Whether you are a business, individual, or any entity, demand letters are crucial tools used to procure a particular form of action. Under most circumstances, the request is for a form of payment. Thus, demand letters are not to be taken lightly. Use these tools below to effectively handle the situation.
- What is it?
A party sends a demand letter after they believe that another party wronged them. The letter will demand that you provide a written reply in a certain amount of time, or else the party will seek legal action. Boiled down to its core, it is a threat. And that threat is not to be taken lightly.
- Can you ignore the letter? Short answer: No.
Long answer: Still no. If you ignore a demand letter, you or your business can suffer serious repercussions. While you are not legally required to respond, if you do not, the party will have no choice but to take legal action. If legal action is taken, then you truly cannot ignore it. Furthermore, it will not look great when the opposing party argues to the court that they sent you a demand letter, offered you a reasonable amount of time to reply to it, and you failed to do so.
- Assess the letter
Upon receiving the letter, take the time to evaluate the arguments and demands cast upon you. Assure yourself that you are reading the letter with a clear head. Take your emotions out of it. Then assess the arguments that the party has made. Assess the factual background they are basing their claims off of. Assess the monetary claims as well as any demands to take action, e.g. the party is demanding that we remove our fence. Finally, assess any counterclaims (ie, claims against the party sending it) you may have.
In addition, you should take the deadline date of the letter into account. While the date has no real legal significance (ie, you cannot get in trouble with the law for failing to respond) the date is important for two reasons. First, the date represents the deadline that the party has requested you respond by. In other words, if you do not respond by
then or do not relay your intent to respond in the near future, the party may seek further action such as bringing the dispute into court. The other reason is more of an implication of the letter. Assume you receive a demand letter on May 1st. If the date that the letter requires a response by is May 10th, you can assume that the party is eager to move forward with the case. On the other hand, if the response date is closer to the end of May or even sometime in June, you can assume that the party is not as eager. Thus, they may be easier to work with or be more willing to come to a settlement, depending on their eagerness to get the case moving or not.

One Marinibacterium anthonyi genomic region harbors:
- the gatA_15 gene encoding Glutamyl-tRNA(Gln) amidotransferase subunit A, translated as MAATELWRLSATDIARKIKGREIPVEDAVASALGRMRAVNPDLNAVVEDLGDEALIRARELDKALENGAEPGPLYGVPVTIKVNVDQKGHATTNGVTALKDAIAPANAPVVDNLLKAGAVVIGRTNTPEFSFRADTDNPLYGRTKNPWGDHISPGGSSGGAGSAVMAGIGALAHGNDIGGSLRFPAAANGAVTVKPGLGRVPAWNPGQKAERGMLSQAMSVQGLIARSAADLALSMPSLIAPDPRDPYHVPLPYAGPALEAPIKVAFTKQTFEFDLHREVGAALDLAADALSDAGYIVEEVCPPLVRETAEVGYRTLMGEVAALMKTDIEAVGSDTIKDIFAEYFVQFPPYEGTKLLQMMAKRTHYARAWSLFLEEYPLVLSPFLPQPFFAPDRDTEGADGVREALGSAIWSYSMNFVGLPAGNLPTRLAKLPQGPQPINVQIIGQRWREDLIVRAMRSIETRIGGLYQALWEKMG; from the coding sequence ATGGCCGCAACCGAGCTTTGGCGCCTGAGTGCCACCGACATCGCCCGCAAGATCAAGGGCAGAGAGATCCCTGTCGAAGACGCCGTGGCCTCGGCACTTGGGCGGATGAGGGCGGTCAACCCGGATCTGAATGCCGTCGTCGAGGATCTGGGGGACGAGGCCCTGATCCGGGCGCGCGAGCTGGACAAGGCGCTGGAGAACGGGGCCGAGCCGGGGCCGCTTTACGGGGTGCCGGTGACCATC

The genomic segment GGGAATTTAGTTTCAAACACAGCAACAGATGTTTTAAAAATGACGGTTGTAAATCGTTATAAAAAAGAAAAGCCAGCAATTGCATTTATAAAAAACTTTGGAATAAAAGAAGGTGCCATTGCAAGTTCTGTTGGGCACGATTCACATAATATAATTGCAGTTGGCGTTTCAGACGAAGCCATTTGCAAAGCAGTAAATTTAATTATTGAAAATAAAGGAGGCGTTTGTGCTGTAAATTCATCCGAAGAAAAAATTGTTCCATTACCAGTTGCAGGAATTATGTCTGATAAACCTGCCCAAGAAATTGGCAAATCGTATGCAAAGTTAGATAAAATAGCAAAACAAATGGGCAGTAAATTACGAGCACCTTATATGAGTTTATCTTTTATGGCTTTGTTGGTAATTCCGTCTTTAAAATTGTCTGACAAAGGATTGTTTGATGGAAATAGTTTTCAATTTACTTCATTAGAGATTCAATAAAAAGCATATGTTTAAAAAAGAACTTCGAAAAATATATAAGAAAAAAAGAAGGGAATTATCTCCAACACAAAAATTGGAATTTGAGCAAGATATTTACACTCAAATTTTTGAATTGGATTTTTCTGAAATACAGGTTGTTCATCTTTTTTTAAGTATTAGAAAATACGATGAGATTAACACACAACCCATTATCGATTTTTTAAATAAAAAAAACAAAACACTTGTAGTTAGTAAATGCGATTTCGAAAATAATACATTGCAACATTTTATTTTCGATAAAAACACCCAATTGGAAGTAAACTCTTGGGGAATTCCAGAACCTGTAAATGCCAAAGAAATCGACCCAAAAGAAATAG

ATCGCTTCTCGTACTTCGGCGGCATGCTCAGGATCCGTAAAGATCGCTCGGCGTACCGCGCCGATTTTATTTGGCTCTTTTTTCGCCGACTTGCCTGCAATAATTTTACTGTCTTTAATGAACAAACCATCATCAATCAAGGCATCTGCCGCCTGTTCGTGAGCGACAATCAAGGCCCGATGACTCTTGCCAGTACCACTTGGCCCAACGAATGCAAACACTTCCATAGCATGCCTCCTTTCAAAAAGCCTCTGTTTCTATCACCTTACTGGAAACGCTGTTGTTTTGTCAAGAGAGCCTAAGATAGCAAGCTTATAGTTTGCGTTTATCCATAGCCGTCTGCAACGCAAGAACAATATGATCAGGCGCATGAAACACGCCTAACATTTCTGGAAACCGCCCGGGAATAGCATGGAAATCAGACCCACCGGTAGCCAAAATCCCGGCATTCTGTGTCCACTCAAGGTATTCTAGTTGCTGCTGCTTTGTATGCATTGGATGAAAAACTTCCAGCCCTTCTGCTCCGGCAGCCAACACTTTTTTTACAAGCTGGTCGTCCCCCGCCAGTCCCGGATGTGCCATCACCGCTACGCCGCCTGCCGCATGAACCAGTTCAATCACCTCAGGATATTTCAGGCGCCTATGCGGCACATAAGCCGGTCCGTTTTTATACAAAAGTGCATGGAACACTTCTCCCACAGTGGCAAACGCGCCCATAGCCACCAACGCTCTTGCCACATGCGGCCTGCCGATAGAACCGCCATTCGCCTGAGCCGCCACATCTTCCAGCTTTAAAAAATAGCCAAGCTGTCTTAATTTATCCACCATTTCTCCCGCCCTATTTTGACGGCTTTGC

As a quick side note, you do have the possibility of ignoring the letter. This may be a way of impliedly replying to the demand letter. It essentially tells the other party that there is no credibility to their threat, not even enough to warrant a response. However, before you decide to ignore a demand letter, you should consult a lawyer to ensure that you have a strategy. Moreover, your lawyer will help you develop that strategy as well as aid you in understanding and combating the implications of that strategy.
- Determine whether or not you need an attorney
Most businesses and even individuals already have an attorney and thus you can utilize them for advice in approaching this demand letter. For those who do not have an attorney, you should consider one. If you decide to hire one, it may be best to pay a small one-time fee and in return have the attorney solely draft your response to the demand letter. While you can surely draft a strong letter, attorneys will input the necessary legal arguments and legal terms necessary to respond. If you decide that you want to find a lawyer, take a moment to read our post, “How to find a good lawyer”.
- Draft your letter
This section only applies to those that forego an attorney and decide to draft a response on their own. If you choose to draft a letter on your own, take these guidelines into consideration:
- Answer before the provided deadline, even if it’s to let the other party know that you intend to respond.
- Your response should be based on candid facts.
- Consider compelling language to communicate your arguments.
- Send it
Now that you have drafted it, send it over. In addition, send it via email or postal service so that you can acknowledge that the opposing party received it. This could be useful in a potential future legal proceeding.
Good luck! And always remember that your friends at JustLaw are a click away from aiding you in all your legal needs.